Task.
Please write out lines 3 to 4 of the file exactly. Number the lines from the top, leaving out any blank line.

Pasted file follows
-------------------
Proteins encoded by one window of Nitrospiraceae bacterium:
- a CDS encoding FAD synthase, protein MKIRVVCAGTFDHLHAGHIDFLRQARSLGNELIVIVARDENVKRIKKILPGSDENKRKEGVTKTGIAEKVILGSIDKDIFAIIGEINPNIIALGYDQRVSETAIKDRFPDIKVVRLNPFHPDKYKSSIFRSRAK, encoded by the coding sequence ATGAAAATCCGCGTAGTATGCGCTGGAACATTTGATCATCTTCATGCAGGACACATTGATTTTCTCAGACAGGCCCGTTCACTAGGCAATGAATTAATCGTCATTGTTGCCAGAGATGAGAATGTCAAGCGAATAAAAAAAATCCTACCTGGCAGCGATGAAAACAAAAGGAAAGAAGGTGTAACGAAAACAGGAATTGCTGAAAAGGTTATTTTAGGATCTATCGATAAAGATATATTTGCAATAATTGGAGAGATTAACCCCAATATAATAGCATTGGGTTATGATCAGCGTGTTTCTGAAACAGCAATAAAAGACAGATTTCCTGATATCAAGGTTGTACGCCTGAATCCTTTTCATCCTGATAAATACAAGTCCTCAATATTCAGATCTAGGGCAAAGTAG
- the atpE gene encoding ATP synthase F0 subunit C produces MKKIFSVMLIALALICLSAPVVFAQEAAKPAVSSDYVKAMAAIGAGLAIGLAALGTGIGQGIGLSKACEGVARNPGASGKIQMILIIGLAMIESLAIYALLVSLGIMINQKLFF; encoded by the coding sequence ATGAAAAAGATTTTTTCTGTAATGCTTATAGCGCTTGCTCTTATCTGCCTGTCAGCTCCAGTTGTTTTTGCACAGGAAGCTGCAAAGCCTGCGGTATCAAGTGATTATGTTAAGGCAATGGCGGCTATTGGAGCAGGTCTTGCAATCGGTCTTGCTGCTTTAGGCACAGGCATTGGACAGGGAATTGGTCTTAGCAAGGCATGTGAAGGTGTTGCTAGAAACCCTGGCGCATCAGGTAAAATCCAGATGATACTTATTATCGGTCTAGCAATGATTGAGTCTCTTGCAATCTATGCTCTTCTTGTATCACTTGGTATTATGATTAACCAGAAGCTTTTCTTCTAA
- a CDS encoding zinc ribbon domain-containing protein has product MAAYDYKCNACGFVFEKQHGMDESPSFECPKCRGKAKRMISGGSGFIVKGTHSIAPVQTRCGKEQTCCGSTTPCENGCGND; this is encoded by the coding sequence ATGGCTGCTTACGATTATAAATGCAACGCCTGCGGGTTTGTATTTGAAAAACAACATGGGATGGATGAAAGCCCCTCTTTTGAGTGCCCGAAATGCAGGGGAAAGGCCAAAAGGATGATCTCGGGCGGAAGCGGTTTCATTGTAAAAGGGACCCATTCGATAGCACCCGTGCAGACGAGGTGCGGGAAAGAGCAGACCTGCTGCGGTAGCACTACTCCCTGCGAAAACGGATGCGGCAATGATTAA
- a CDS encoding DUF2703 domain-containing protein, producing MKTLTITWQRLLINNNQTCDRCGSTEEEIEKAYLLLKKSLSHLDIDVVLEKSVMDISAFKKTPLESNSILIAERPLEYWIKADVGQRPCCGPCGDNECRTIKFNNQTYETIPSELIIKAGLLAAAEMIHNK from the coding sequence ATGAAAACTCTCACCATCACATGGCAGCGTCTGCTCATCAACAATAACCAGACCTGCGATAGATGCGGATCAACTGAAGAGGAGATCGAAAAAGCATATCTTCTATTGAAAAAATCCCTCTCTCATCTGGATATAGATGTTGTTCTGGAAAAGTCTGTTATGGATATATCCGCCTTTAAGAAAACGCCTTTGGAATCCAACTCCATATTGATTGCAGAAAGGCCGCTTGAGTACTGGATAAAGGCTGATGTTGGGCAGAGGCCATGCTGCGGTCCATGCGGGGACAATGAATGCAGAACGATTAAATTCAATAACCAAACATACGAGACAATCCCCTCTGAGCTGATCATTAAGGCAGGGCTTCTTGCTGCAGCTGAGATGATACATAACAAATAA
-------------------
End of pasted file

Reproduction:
- the atpE gene encoding ATP synthase F0 subunit C produces MKKIFSVMLIALALICLSAPVVFAQEAAKPAVSSDYVKAMAAIGAGLAIGLAALGTGIGQGIGLSKACEGVARNPGASGKIQMILIIGLAMIESLAIYALLVSLGIMINQKLFF; encoded by the coding sequence ATGAAAAAGATTTTTTCTGTAATGCTTATAGCGCTTGCTCTTATCTGCCTGTCAGCTCCAGTTGTTTTTGCACAGGAAGCTGCAAAGCCTGCGGTATCAAGTGATTATGTTAAGGCAATGGCGGCTATTGGAGCAGGTCTTGCAATCGGTCTTGCTGCTTTAGGCACAGGCATTGGACAGGGAATTGGTCTTAGCAAGGCATGTGAAGGTGTTGCTAGAAACCCTGGCGCATCAGGTAAAATCCAGATGATACTTATTATCGGTCTAGCAATGATTGAGTCTCTTGCAATCTATGCTCTTCTTGTATCACTTGGTATTATGATTAACCAGAAGCTTTTCTTCTAA
- a CDS encoding zinc ribbon domain-containing protein has product MAAYDYKCNACGFVFEKQHGMDESPSFECPKCRGKAKRMISGGSGFIVKGTHSIAPVQTRCGKEQTCCGSTTPCENGCGND; this is encoded by the coding sequence ATGGCTGCTTACGATTATAAATGCAACGCCTGCGGGTTTGTATTTGAAAAACAACATGGGATGGATGAAAGCCCCTCTTTTGAGTGCCCGAAATGCAGGGGAAAGGCCAAAAGGATGATCTCGGGCGGAAGCGGTTTCATTGTAAAAGGGACCCATTCGATAGCACCCGTGCAGACGAGGTGCGGGAAAGAGCAGACCTGCTGCGGTAGCACTACTCCCTGCGAAAACGGATGCGGCAATGATTAA